New Phishing Campaign Deploys WARMCOOKIE Backdoor Targeting Job Seekers


Cybersecurity researchers have exposed details of an ongoing phishing campaign employing recruitment and job-related themes to distribute a Windows-based backdoor known as WARMCOOKIE.

According to Elastic Security Labs researcher Daniel Stepanic, WARMCOOKIE serves as an initial backdoor tool utilized to probe victim networks and deploy additional malicious payloads. Each instance of WARMCOOKIE includes a hardcoded command-and-control (C2) IP address and RC4 encryption key.

The backdoor is equipped with functionalities to identify infected machines, capture screenshots, and deliver additional malware. Elastic Security Labs has identified this activity under the designation REF6127.

Since late April, the observed attack chains have featured email messages posing as communications from recruitment agencies such as Hays, Michael Page, and PageGroup. These emails urge recipients to click on an embedded link to view job details.

Upon clicking the link, users are directed to download a document after completing a CAPTCHA challenge. Subsequently, a JavaScript file (“Update_23_04_2024_5689382.js”) is deployed.

“This obfuscated script executes PowerShell, initiating the process to load WARMCOOKIE,” explained Elastic. “The PowerShell script abuses the Background Intelligent Transfer Service (BITS) to download WARMCOOKIE.”

Central to the campaign is the use of compromised infrastructure to host the initial phishing URL, redirecting victims to the designated landing page.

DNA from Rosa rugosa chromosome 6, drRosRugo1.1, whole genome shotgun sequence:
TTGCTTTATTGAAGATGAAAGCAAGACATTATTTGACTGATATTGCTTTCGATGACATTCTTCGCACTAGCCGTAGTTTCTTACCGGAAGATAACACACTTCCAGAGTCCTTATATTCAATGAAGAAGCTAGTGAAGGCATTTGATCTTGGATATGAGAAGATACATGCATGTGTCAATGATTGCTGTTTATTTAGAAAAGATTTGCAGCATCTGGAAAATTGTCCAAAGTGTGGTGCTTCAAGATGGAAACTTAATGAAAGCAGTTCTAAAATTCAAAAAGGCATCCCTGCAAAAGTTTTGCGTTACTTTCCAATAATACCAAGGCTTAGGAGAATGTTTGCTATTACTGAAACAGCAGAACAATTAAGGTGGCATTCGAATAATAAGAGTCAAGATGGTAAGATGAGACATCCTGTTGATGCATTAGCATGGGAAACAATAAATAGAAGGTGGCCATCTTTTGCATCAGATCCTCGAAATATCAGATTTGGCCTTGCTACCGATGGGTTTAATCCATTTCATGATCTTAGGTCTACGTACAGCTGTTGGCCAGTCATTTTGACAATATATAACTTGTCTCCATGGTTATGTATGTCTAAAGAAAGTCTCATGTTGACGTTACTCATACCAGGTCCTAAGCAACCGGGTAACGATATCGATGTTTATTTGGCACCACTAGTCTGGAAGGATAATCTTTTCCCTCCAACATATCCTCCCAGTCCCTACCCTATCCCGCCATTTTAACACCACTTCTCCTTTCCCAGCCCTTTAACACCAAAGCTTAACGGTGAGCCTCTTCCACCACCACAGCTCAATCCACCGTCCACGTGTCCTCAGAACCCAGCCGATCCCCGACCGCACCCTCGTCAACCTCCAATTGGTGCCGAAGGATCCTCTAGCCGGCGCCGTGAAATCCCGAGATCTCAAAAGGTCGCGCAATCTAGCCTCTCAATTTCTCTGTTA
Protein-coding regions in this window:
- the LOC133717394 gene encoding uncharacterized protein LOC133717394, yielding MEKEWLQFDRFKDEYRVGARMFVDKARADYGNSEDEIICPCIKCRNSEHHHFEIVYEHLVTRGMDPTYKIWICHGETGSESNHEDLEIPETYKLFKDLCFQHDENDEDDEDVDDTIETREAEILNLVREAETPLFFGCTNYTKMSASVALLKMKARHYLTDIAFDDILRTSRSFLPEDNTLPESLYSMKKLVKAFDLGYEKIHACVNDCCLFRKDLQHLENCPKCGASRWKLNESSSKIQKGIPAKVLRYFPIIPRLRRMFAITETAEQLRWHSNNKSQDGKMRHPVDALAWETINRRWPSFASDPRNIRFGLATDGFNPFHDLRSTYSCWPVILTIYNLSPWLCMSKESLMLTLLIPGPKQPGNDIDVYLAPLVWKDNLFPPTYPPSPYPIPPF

WARMCOOKIE, a Windows DLL, follows a two-step approach to establish persistence via a scheduled task and initiate core functionalities, preceded by anti-analysis checks to evade detection.

The backdoor is designed to gather information from the infected host, resembling tactics previously used in a campaign called Resident, which targeted manufacturing, commercial, and healthcare sectors. It includes commands to manipulate files, execute commands via cmd.exe, retrieve a list of installed applications, and capture screenshots.

“WARMCOOKIE is a newly identified backdoor gaining traction in campaigns targeting global users,” Elastic noted.

Meanwhile, Trustwave SpiderLabs disclosed a sophisticated phishing campaign that employs invoice-themed lures, leveraging the Windows search functionality embedded in HTML code to distribute malware.

“The functionality provided is relatively straightforward, enabling threat groups needing a lightweight backdoor for monitoring victims and deploying more harmful payloads such as ransomware.”

Emails in this campaign contain a ZIP archive with an HTML file utilizing the legacy Windows “search:” URI protocol handler to display a Shortcut (LNK) file hosted on a remote server in Windows Explorer, falsely appearing as a local search result.

“This LNK file points to a batch script (BAT) hosted on the same server, potentially triggering additional malicious operations upon user interaction,” Trustwave explained, though retrieval was hindered by server unresponsiveness.

It’s noteworthy that the exploitation of search-ms: and search: as vectors for malware distribution was documented by Trellix in July 2023.

“While this attack does not employ automated malware installation, it relies on user interaction with various prompts and clicks,” Trustwave clarified. “This method cleverly conceals the attacker’s true agenda, exploiting users’ trust in familiar interfaces and routine actions such as opening email attachments.”